I'm one of the developers behind the Cryptolens software licensing platform and have been working on licensing systems since the age of 14. In this answer, I have included some tips based on experience acquired over the years.
The best way of solving this is by setting up a license key server that each instance of the application will call in order to verify a license key.
Benefits of a license key server
The advantages with a license key server is that:
- you can always update or block a license key with immediate effect.
- each license key can be locked to certain number of machines (this helps to prevent users from publishing the license key online for others to use).
Although verifying licenses online gives you more control over each instance of the application, internet connection is not always present (especially if you target larger enterprises), so we need another way of performing the license key verification.
The solution is to always sign the license key response from the server using a public-key cryptosystem such as RSA or ECC (possibly better if you plan to run on embedded systems). Your application should only have the public key to verify the license key response.
So in case there's no internet connection, you can use the previous license key response instead. Make sure to store both the date and the machine identifier in the response and check that it's not too old (eg. you allow users to be offline at most 30 days, etc) and that the license key response belongs to the correct device.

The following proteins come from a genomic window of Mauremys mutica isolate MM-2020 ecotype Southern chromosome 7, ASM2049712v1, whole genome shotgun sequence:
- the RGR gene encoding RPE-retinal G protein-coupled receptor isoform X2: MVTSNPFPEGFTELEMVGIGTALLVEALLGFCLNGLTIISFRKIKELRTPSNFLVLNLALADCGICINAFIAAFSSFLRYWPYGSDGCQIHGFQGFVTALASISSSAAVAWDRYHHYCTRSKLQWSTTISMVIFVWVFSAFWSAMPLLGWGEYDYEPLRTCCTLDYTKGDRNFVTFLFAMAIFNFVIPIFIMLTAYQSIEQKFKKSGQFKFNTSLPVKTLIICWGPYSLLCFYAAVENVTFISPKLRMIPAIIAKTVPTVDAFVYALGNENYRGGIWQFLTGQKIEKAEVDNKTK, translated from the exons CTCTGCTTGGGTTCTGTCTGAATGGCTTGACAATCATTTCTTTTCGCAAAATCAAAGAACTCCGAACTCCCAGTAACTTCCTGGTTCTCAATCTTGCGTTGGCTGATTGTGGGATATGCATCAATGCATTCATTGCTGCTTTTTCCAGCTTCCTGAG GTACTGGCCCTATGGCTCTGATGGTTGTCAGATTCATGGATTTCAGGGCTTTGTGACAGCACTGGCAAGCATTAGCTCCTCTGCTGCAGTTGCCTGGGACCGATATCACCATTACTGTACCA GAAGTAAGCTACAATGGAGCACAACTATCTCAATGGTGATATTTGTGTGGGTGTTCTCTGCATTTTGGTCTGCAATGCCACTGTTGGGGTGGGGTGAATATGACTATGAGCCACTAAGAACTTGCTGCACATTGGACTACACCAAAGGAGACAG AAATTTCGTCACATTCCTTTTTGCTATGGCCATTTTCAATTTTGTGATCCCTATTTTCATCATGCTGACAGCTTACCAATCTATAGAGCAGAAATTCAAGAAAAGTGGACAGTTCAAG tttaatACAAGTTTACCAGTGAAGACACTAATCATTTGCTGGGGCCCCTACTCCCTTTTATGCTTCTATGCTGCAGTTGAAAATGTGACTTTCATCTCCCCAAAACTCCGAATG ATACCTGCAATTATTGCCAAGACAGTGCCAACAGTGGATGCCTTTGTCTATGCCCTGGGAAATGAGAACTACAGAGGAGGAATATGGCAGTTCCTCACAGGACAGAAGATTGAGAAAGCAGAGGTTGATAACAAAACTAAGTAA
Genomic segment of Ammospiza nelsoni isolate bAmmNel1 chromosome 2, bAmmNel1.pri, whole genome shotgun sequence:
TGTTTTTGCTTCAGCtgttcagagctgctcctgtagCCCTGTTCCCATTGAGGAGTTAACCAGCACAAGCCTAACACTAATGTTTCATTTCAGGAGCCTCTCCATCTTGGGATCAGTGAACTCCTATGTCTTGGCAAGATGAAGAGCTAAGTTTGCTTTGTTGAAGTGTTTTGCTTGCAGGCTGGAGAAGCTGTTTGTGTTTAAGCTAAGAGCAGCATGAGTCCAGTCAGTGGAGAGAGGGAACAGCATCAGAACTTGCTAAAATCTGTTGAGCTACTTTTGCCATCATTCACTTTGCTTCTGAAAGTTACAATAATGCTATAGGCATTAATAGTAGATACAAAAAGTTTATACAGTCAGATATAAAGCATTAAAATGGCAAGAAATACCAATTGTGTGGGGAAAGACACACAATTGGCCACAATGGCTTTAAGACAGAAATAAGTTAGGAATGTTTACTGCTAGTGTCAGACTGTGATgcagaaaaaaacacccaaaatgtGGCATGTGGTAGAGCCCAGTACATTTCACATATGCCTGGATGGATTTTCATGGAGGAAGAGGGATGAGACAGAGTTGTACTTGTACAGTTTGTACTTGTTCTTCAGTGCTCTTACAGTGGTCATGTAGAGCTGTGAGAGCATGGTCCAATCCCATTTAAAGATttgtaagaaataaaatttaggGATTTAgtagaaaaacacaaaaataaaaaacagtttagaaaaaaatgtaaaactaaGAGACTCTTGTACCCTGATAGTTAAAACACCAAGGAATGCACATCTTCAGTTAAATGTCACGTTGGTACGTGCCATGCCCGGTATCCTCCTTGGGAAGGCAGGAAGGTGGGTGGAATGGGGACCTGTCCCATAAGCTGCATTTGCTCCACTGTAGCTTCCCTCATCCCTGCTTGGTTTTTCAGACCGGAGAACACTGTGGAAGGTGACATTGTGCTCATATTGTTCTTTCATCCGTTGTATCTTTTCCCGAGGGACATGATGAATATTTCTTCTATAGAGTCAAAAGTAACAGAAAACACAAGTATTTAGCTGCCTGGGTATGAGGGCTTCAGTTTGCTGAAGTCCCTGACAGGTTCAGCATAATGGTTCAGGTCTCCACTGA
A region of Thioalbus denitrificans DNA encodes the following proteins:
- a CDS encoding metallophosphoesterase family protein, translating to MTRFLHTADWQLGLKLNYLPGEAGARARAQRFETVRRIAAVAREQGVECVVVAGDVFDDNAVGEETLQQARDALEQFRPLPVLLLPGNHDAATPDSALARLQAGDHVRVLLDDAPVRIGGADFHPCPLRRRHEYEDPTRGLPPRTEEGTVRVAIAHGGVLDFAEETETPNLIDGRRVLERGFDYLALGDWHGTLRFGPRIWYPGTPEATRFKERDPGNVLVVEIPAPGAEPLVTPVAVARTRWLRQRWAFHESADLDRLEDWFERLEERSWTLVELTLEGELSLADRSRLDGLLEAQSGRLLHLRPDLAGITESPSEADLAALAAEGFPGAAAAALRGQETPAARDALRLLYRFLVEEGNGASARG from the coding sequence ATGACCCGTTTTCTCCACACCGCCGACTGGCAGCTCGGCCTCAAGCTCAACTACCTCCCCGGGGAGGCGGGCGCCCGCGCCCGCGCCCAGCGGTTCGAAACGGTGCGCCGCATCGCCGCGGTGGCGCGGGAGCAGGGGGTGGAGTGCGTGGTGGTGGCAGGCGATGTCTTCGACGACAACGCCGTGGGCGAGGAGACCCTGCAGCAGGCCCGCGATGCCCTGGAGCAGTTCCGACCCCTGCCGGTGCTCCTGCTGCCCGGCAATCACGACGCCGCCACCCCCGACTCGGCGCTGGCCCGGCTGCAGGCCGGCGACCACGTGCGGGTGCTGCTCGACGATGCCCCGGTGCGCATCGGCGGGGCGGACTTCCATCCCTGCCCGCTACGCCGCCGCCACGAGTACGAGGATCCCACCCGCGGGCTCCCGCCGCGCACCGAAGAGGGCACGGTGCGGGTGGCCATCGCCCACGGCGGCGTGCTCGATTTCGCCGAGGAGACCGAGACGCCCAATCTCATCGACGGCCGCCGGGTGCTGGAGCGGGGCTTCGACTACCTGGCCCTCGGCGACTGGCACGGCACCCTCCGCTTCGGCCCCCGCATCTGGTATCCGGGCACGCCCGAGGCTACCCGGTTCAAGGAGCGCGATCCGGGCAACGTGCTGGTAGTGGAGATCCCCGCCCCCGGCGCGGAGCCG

Note you should always check the certificate of license key response, even if you are connected to the internet), in order to ensure that it has not been changed since it left the server (this still has to be done even if your API to the license key server uses https)
Protecting secret algorithms
Most .NET applications can be reverse engineered quite easily (there is both a diassembler provided by Microsoft to get the IL code and some commercial products can even retrieve the source code in eg. C#). Of course, you can always obfuscate the code, but it's never 100% secure.
I most cases, the purpose of any software licensing solution is to help honest people being honest (i.e. that honest users who are willing to pay don't forget to pay after a trial expires, etc).
However, you may still have some code that you by no means want to leak out to the public (eg. an algorithm to predict stock prices, etc). In this case, the only way to go is to create an API endpoint that your application will call each time the method should be executed. It requires internet connection but it ensures that your secret code is never executed by the client machine.
If you don't want to implement everything yourself, I would recommend to take a look at this tutorial (part of Cryptolens)